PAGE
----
English / عربي
by Hypatia Vourloumis
There can be no guarantee to learning because what is assumed to be a subject, or Practice of learning is never a given. If one is to take study seriously then one has to take seriously that all those involved bring forth and engage in learning methods that are distinctive and unrepeatable in their experiential development and performance. The denial and delimitation of knowledge’s constant movements (in mind and body) by discursive acts and institutions of canonical learning guarantee no learning of substance. The questions then become: what do we desire to learn together? And how is the “what” informed by the how, in other words, the methods of study?
To be clear, when I speak of study, I do not mean an activity happening merely in institutionalized educational frameworks, (I follow Stefano Harney and Fred Moten here who assert that the last thing we can do in the university is study) 1 , but rather the study already taking place in all contested spaces of living labor, across different physical sites, landscapes, myriad aesthetic and theoretical manifestations, social and cultural struggles and celebrations. Thus, perhaps an approach for collective study can be: the world is not a guarantee because what is assumed to be a world is never a given.
As a perpetual student, I take seriously that the world is not a given, that the ways in which it is given can radically change, and that such change happens through study. As David Graeber puts it: “The ultimate, hidden truth of the world is that it is something that we make, and could just as easily make differently.” 2 The methods and subjects of this making must themselves always remain open to change, to surprise, to the unexpected, to their own disappearance in light of the emergence of changing appearances. To put it simply, study as making is improvisation, where collective learning is an experience of struggle and experimentation, and where improvisation is not understood as facile and presupposed freedom, but a constant negotiation with constraint as Danielle Goldman argues. 3
This practice of improvisation within constraint is an open method. It entails acute responsiveness to shifting difference, while at the same time, an attunement to radical connectivity. It takes the materialization of aesthetic and social chance encounters, serendipities, synchronicities very seriously precisely because they nebulously exceed and recalibrate the given. It entails an attending to ongoing conversations that are already taking place before any physical encounter with others in a shared space. And it veers off course according to emergent constraint, conflict, disagreement and the constant changing of minds, embodiments, spaces and movements. This open method for study transpires and unfolds if participants willingly agree to embark on it together, not as a concession to a predetermined majority or authority, but because the open method is relevant to their singular and collective histories, experiences and ongoing practices of learning. Here, there can be no fixed agendas, the fulfilling of a set program, a using of others for a specific aim.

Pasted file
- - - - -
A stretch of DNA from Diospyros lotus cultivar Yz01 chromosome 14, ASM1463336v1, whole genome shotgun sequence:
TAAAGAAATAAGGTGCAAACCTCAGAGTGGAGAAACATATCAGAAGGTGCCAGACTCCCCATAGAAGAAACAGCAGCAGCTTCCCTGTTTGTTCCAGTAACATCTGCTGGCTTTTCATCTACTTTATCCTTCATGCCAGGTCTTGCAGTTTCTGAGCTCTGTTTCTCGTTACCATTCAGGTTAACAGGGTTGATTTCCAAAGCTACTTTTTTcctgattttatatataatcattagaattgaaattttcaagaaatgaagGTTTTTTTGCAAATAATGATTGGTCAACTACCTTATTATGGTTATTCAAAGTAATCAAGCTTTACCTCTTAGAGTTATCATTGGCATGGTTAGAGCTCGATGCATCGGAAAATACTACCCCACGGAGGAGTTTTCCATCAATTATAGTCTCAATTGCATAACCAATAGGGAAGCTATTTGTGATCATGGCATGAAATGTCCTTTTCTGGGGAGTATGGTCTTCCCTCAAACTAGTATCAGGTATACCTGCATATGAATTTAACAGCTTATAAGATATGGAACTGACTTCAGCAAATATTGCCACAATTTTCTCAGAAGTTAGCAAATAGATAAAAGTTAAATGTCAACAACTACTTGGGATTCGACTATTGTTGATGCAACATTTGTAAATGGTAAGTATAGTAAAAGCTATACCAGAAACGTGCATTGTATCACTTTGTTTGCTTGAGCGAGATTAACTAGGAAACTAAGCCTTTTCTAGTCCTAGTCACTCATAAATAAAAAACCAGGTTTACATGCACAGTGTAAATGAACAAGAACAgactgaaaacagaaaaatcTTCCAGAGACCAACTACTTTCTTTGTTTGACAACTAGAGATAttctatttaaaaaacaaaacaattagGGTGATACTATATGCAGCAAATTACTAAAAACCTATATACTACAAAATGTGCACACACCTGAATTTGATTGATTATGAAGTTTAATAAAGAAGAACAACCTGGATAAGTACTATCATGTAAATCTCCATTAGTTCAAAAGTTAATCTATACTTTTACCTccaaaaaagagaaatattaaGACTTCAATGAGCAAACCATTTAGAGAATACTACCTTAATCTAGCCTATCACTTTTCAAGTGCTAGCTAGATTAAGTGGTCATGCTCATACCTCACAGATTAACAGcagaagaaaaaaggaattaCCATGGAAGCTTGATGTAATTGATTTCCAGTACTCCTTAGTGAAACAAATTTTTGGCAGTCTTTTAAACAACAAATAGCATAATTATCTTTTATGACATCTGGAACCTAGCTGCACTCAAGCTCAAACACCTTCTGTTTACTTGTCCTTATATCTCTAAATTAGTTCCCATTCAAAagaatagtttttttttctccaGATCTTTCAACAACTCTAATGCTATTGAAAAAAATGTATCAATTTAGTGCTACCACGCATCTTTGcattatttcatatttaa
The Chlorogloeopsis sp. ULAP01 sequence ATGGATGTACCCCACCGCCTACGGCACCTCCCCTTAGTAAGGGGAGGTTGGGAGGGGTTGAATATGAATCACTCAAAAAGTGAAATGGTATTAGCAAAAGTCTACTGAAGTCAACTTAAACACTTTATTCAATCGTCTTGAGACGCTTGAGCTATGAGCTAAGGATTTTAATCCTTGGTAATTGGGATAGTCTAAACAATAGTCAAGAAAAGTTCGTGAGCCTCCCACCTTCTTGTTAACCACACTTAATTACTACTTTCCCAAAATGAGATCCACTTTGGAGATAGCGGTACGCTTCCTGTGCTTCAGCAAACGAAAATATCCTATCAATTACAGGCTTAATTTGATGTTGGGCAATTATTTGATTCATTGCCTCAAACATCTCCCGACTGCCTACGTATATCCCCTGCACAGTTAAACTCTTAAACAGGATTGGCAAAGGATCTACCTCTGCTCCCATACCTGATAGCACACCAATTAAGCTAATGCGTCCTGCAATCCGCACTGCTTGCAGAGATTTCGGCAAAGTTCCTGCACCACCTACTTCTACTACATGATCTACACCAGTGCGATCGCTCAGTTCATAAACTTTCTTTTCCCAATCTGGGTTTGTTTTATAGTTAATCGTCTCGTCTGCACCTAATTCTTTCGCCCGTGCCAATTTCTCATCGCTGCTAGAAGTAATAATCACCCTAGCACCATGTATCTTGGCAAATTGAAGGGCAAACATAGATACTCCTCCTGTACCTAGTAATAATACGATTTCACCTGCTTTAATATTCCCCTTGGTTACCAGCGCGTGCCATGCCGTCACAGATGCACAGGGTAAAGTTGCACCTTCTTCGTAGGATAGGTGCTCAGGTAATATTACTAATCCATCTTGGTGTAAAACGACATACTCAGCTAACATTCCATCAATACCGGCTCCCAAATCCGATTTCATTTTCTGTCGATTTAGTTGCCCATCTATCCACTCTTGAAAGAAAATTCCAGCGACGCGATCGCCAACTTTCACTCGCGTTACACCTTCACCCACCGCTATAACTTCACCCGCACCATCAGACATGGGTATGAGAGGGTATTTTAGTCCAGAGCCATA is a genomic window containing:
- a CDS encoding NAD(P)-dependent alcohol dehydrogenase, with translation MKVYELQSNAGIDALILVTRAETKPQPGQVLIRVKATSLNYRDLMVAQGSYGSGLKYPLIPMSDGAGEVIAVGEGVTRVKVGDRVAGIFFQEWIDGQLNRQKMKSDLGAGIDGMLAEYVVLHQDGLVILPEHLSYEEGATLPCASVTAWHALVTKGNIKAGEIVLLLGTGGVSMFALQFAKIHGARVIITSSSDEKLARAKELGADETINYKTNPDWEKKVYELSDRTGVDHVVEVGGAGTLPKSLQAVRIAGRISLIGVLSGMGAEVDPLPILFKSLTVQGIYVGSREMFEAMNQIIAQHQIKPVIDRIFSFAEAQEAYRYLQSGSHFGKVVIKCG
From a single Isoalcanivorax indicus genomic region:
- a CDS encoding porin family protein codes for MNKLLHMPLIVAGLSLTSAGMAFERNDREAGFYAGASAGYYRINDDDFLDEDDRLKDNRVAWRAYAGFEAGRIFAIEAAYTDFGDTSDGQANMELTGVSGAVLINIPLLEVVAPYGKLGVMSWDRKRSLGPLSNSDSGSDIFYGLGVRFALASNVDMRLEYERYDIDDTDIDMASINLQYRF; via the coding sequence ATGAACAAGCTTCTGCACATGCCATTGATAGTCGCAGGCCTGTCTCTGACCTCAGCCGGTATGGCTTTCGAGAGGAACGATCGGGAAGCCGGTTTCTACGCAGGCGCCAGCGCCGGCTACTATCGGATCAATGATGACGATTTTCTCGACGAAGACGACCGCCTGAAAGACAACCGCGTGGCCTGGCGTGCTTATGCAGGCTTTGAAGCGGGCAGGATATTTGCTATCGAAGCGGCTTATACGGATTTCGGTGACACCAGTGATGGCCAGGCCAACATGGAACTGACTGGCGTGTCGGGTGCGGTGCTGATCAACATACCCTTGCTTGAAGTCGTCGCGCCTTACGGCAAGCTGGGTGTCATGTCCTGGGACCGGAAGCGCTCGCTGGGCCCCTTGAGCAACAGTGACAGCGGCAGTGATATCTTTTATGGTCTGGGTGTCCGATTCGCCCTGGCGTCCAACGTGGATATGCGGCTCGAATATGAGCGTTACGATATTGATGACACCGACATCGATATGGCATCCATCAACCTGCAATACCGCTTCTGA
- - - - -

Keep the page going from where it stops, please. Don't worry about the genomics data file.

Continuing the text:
Study is a means without end. The open method is unteachable. What we always have at hand is how we make and do study together: a staying with materials and methods, a staying in performance as process. To stay in the means is to be open to methodological changes and unknown paths. The possibilities of such risk taking are potentially infinite, and can entail everything from magical happenstance to spectacular failure. The learning of being together, and how we’ve always already been together, is study’s entangled means and end. For this being together to unfold, the prerequisites are not knowledge and expertise but the wisdoms of intuitive courage, generosity, listening, trust, imagination and “the genius of care” as Wilson Harris writes in The Infinite Rehearsal. Study is an infinite rehearsal irreconcilable with indifference, and where the collective self is constant rehearsal.
Open methods do draw clear lines: if someone’s existence requires and depends upon the oppression of another’s, the ongoing violence of knowledges’ material borders and enclosures is the only brutal guarantee.
To learn is to love learning. One can only learn if one loves to learn how to lose a fixed self. To love learning is to acknowledge difference valued outside of demands for transparent enclosure, exegesis and evaluation. Political analyses of historical and current geographically differential and interlocked intersections of economic power and social injustice are imperative, and require studious mapping, problematizing, tracing and conveying. We must continue to read as much as possible, conceptualize, critique, resist. We must always question thought itself as something given. Yet, solidarity is not something taught. We can learn how to be in solidarity but not what solidarity is, or what it feels like. The open method is the art of carrying. To feel around in the dark together.
1 See The Undercommons: Fugitive Planning and Black Study (NY: Autonomedia/Minor Compositions, 2013).
2 See The Utopia of Rules: On Technology, Stupidity, and the Secret Joys of Bureaucracy (London: Melville House,2015), 89.
3 See I Want to Be Ready: Improvised Dance as a Practice of Freedom (Ann Arbor: University of Michigan Press,2010).